New resources for dietary assessment in health research
The links between diet and health are becoming ever more apparent.
A detailed understanding of the amounts and types of food people consume is vital to revealing the impact diet has on our health — such as links between sugar consumption, diabetes and obesity.
There are a wide variety of dietary assessment tools available, but no agreed standards to help researchers select the best method to measure diet.
A team of nutrition and health experts, led by the University of Leeds, has now published best practice advice on how to select the most appropriate assessment tool based on study design.
The research, published today in BMC Medicine, used feedback gathered from epidemiologists, statisticians, public health specialists and authors of dietary intake assessments.
Janet Cade, Professor of Nutritional Epidemiology and Public Health at the University of Leeds and first author, said: “Dietary assessment is complex. Currently, there is a reliance on self-reporting for assessment and some dietary assessment tools are more prone to error than others.
“This means guidance is urgently needed for researchers to aid them in selecting the best tool based on their study design. By developing strategies that are easily accessible, we can strengthen the quality of diet and disease relationship research.”
Study co-author Dr Nisreen Alwan, Associate Professor in Public Health at the University of Southampton, said: “These guidelines are a big leap forward for improving the quality of epidemiological and public health research. So far, causal inferences of health outcomes involving diet have been difficult to affirm due to the inconsistent quality of dietary assessment.”
The best practice guidelines will be available on the Nutritools website. This website is developed by the DIETary Assessment Tools NETwork (DIET@NET) — a partnership funded by the Medical Research Council.
The partnership brings together experts from eight UK universities and institutions including Leeds, Southampton, Bristol, Coventry, Cambridge, Oxford, Quadram Institute Bioscience and Imperial College London, and aims to improve the quality, consistency and comparability of dietary data collected in health research.
Feedback from Nutritools website users:
“The website looks great and easy to use and such a resource was long overdue.” Dr Angeliki Papadaki, Senior Lecturer in Nutrition, School for Policy Studies, University of Bristol.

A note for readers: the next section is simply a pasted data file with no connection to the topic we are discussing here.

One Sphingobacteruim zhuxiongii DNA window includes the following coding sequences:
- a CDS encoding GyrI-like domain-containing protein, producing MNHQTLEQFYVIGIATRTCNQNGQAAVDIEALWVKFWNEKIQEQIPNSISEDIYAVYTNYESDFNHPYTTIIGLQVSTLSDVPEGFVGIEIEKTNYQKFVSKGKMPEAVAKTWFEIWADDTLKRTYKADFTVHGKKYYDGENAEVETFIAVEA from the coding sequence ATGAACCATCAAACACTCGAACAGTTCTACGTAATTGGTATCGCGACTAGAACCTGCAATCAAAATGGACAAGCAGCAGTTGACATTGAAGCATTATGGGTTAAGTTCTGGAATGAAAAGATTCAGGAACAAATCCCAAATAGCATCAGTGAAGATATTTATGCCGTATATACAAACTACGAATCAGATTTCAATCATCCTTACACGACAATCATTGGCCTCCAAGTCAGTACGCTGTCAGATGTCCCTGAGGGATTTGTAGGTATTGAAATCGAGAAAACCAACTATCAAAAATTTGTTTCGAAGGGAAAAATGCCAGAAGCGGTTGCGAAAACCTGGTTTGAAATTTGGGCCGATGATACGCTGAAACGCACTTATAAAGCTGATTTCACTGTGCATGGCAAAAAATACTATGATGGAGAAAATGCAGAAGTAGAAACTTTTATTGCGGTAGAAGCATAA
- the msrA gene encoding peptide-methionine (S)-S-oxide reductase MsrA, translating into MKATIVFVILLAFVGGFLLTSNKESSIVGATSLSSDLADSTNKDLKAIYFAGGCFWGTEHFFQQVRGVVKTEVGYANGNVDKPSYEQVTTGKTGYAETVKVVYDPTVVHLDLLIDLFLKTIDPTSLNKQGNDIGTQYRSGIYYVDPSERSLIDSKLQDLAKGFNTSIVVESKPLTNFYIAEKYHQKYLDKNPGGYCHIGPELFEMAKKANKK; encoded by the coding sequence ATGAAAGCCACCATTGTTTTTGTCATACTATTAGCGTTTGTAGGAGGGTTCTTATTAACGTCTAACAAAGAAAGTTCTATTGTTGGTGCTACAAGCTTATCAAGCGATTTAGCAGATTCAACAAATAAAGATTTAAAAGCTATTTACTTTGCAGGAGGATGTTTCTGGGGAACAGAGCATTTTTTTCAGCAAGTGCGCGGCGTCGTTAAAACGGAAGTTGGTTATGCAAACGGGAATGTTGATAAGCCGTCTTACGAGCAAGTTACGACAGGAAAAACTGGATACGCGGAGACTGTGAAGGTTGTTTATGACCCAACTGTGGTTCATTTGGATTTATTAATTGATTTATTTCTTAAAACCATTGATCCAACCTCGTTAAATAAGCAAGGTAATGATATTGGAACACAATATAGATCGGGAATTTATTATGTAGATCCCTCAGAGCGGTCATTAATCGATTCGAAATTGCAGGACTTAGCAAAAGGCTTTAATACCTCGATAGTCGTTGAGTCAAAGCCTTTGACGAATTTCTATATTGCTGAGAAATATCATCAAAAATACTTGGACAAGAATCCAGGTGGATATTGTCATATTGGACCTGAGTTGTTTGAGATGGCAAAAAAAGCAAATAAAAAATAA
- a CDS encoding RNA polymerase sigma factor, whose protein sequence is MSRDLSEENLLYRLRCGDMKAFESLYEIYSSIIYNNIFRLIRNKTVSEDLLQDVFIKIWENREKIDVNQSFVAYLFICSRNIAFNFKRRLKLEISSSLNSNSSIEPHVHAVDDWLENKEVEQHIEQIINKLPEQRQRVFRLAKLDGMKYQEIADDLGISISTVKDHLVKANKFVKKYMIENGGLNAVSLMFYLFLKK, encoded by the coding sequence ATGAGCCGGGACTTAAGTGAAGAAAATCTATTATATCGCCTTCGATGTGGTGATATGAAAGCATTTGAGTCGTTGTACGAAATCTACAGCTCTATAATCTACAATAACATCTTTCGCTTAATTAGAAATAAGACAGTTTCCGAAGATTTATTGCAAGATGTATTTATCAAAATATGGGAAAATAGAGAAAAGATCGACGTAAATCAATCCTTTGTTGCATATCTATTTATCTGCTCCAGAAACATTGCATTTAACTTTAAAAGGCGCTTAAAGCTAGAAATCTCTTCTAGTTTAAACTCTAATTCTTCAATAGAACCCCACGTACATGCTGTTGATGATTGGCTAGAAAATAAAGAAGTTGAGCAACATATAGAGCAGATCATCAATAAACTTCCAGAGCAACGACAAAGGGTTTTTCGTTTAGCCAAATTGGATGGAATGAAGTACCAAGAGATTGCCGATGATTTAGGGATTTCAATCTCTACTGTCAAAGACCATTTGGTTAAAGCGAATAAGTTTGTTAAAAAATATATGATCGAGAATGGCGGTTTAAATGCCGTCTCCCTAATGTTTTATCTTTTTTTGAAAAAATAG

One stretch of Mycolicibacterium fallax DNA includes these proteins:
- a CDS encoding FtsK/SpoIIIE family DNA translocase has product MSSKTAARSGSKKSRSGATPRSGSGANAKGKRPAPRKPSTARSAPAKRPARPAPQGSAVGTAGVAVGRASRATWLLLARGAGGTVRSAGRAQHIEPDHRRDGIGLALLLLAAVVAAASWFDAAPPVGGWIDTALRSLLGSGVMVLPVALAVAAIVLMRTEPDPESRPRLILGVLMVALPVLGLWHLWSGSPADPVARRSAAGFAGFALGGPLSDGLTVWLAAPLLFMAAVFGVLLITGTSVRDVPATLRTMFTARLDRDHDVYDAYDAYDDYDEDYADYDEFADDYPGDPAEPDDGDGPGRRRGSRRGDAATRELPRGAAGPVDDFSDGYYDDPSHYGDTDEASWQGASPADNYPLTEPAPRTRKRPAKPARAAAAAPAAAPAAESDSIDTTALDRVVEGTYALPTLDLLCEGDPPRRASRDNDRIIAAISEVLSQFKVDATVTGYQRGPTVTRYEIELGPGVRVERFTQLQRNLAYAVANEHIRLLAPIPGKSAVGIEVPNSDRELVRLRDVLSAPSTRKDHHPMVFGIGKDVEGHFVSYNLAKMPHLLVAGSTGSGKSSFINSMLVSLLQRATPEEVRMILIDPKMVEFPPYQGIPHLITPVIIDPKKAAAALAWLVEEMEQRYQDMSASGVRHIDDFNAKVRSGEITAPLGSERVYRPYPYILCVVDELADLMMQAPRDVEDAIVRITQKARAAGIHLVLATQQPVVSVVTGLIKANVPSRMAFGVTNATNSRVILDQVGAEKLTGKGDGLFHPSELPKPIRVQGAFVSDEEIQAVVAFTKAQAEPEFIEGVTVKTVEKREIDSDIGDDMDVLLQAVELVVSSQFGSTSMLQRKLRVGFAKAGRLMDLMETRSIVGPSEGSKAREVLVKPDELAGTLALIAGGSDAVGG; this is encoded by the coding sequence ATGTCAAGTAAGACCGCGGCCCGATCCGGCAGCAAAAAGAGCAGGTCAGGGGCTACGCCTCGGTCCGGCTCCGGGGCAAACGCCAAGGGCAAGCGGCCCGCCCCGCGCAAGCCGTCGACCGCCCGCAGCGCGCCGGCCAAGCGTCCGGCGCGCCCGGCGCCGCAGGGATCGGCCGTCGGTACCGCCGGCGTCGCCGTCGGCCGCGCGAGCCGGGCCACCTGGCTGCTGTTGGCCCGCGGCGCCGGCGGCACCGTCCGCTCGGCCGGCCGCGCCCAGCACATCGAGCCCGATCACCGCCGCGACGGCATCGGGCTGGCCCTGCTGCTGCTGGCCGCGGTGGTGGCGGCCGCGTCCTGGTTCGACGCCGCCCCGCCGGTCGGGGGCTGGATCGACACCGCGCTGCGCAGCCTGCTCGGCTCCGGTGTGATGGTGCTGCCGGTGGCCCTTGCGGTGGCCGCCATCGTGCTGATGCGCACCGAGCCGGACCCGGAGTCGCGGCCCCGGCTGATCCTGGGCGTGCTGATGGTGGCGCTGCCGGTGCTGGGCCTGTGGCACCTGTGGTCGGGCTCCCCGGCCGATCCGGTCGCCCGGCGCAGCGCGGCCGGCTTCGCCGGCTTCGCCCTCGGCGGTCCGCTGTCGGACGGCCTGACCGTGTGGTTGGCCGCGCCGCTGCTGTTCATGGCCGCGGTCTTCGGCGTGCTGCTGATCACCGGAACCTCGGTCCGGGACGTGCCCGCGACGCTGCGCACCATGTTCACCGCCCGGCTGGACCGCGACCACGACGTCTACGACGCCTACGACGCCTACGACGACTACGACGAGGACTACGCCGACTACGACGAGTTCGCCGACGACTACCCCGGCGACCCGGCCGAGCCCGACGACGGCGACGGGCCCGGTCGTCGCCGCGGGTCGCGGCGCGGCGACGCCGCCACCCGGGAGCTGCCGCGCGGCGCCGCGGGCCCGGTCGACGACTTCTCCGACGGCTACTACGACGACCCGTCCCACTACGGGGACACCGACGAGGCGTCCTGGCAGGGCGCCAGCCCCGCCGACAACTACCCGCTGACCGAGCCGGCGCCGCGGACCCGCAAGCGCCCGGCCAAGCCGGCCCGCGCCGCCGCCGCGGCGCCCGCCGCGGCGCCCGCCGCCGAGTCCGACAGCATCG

“I think that it is an excellent site and could be very useful to people wishing to conduct dietary surveys. It is very intuitive to navigate.” Dr Helen Moore, Knowledge Exchange Manager (EPSRC IAA) in the Research and Innovation Services, Durham University.
“Nutritools is an exciting and very worthwhile initiative.” Associate Professor Anne-Louise Heath in the Department of Human Nutrition at the University of Otago, New Zealand.
For additional information regarding the paper, guidelines and the Nutritools website please contact:
The paper DIET@NET: Best practice guidelines for dietary assessment in health research is published in BMC Medicine 15 November 2017
Authors include: Janet E. Cade, Marisol Warthon-Medina, Salwa Albar, Nisreen A. Alwan, Andrew Ness, Mark Roe, Petra A. Wark, Katharine Greathead, Victoria J. Burley, Paul Finglas, Laura Johnson, Polly Page, Katharine Roberts, Toni Steer, Jozef Hooson, Darren C. Greenwood and Sian Robinson
Funding was provided by the Medical Research Council (MR/L02019X/1)
University of Leeds
The University of Leeds is one of the largest higher education institutions in the UK, with more than 33,000 students from more than 150 different countries, and a member of the Russell Group of research-intensive universities.
We are a top ten university for research and impact power in the UK, according to the 2014 Research Excellence Framework, and are in the top 100 for academic reputation in the QS World University Rankings 2018. Additionally, the University was awarded a Gold rating by the Government’s Teaching Excellence Framework in 2017, recognising its ‘consistently outstanding’ teaching and learning provision. Twenty-four of our academics have been awarded National Teaching Fellowships – more than any other institution in England, Northern Ireland and Wales – reflecting the excellence of our teaching. www.leeds.ac.uk
University of Southampton
The University of Southampton drives original thinking, turns knowledge into action and impact, and creates solutions to the world’s challenges. We are among the top one per cent of institutions globally. Our academics are leaders in their fields, forging links with high-profile international businesses and organisations, and inspiring a 24,000-strong community of exceptional students, from over 135 countries worldwide. Through our high-quality education, the University helps students on a journey of discovery to realise their potential and join our global network of over 200,000 alumni. www.southampton.ac.uk
Nutritools was developed by the DIETary Assessment Tools NETwork (DIET@NET) — a partnership funded by the Medical Research Council.
The partnership brings together experts from eight UK universities and institutions including Leeds, Southampton, Bristol, Coventry, Cambridge, Oxford, Quadram Institute Bioscience and Imperial College London, and aims to improve the quality, consistency and comparability of dietary data collected in health research. www.nutritools.org